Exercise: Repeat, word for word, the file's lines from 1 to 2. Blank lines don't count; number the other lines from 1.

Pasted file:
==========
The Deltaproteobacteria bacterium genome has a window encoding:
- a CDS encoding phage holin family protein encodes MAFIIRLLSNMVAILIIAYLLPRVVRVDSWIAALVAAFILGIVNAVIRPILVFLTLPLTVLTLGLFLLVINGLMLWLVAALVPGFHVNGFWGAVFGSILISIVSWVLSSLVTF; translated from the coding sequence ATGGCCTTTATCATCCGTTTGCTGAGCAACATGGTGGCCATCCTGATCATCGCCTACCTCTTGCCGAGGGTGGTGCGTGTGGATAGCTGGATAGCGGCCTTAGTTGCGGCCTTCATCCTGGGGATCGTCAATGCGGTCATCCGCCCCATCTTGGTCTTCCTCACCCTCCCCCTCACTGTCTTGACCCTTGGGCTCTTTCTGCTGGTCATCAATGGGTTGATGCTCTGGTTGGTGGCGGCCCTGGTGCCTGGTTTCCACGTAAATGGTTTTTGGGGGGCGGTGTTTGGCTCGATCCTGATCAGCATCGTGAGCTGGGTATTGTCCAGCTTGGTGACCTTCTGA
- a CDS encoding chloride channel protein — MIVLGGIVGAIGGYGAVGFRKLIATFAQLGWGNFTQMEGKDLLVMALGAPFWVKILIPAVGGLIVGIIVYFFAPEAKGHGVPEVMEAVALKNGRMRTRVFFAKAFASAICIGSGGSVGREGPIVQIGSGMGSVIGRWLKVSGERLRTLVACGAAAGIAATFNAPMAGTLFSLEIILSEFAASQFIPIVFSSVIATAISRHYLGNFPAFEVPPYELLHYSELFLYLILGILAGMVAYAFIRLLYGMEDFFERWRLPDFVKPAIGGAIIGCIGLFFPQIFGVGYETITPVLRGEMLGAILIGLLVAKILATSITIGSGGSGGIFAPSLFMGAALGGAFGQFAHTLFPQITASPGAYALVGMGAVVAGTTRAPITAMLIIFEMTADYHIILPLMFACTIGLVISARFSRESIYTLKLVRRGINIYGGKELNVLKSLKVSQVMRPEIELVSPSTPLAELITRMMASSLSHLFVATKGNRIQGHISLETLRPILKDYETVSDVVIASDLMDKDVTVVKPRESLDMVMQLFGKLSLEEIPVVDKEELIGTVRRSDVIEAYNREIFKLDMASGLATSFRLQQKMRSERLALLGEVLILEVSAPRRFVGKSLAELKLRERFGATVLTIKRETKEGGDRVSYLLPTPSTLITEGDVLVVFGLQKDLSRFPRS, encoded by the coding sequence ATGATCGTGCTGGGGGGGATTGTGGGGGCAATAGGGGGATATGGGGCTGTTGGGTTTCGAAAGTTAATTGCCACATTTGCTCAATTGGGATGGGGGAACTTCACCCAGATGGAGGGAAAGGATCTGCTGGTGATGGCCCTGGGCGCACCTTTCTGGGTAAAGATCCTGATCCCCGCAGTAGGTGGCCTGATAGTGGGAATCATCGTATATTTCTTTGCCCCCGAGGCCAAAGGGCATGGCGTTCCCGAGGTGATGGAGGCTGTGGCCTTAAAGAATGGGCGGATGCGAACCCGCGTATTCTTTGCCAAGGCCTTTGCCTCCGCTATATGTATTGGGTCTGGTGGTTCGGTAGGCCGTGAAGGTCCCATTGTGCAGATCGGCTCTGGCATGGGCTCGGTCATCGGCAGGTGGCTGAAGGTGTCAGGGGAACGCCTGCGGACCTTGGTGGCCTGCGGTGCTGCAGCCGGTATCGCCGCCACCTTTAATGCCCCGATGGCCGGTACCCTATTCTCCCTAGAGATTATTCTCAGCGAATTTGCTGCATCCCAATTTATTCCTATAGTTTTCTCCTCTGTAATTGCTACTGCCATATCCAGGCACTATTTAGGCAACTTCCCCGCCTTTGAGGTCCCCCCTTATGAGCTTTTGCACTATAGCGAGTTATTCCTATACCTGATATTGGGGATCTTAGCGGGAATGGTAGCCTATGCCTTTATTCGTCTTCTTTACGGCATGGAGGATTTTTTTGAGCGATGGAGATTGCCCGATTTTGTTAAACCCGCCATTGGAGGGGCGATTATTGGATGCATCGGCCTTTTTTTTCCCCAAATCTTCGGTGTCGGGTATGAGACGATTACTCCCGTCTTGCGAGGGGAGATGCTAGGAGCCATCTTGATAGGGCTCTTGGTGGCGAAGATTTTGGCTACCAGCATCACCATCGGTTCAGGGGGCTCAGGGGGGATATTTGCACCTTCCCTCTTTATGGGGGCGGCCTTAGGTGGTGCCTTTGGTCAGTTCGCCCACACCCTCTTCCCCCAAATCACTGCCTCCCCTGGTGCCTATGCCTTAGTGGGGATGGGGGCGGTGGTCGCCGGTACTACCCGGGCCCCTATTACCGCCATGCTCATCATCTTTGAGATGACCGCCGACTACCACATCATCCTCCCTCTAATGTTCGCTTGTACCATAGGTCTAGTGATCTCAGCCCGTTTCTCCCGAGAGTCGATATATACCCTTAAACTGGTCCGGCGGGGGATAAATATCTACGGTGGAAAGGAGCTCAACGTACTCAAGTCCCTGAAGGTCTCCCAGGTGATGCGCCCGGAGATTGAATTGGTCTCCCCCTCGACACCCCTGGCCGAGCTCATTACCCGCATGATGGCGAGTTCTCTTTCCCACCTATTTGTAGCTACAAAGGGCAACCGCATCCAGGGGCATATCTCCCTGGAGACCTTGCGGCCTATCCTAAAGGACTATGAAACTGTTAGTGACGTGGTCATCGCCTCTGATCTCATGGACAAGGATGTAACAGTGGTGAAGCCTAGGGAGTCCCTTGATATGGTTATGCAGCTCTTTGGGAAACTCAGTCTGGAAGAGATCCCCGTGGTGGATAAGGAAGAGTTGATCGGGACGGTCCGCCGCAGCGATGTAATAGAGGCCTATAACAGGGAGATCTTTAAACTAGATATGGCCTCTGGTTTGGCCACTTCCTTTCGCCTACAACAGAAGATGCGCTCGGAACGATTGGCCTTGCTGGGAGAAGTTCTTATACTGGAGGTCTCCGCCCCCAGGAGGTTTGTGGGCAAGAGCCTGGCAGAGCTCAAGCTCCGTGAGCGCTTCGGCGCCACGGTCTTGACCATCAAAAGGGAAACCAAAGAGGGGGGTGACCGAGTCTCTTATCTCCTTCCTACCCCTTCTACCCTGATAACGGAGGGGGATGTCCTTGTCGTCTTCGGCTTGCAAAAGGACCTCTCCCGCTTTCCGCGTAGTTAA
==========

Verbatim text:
The Deltaproteobacteria bacterium genome has a window encoding:
- a CDS encoding phage holin family protein encodes MAFIIRLLSNMVAILIIAYLLPRVVRVDSWIAALVAAFILGIVNAVIRPILVFLTLPLTVLTLGLFLLVINGLMLWLVAALVPGFHVNGFWGAVFGSILISIVSWVLSSLVTF; translated from the coding sequence ATGGCCTTTATCATCCGTTTGCTGAGCAACATGGTGGCCATCCTGATCATCGCCTACCTCTTGCCGAGGGTGGTGCGTGTGGATAGCTGGATAGCGGCCTTAGTTGCGGCCTTCATCCTGGGGATCGTCAATGCGGTCATCCGCCCCATCTTGGTCTTCCTCACCCTCCCCCTCACTGTCTTGACCCTTGGGCTCTTTCTGCTGGTCATCAATGGGTTGATGCTCTGGTTGGTGGCGGCCCTGGTGCCTGGTTTCCACGTAAATGGTTTTTGGGGGGCGGTGTTTGGCTCGATCCTGATCAGCATCGTGAGCTGGGTATTGTCCAGCTTGGTGACCTTCTGA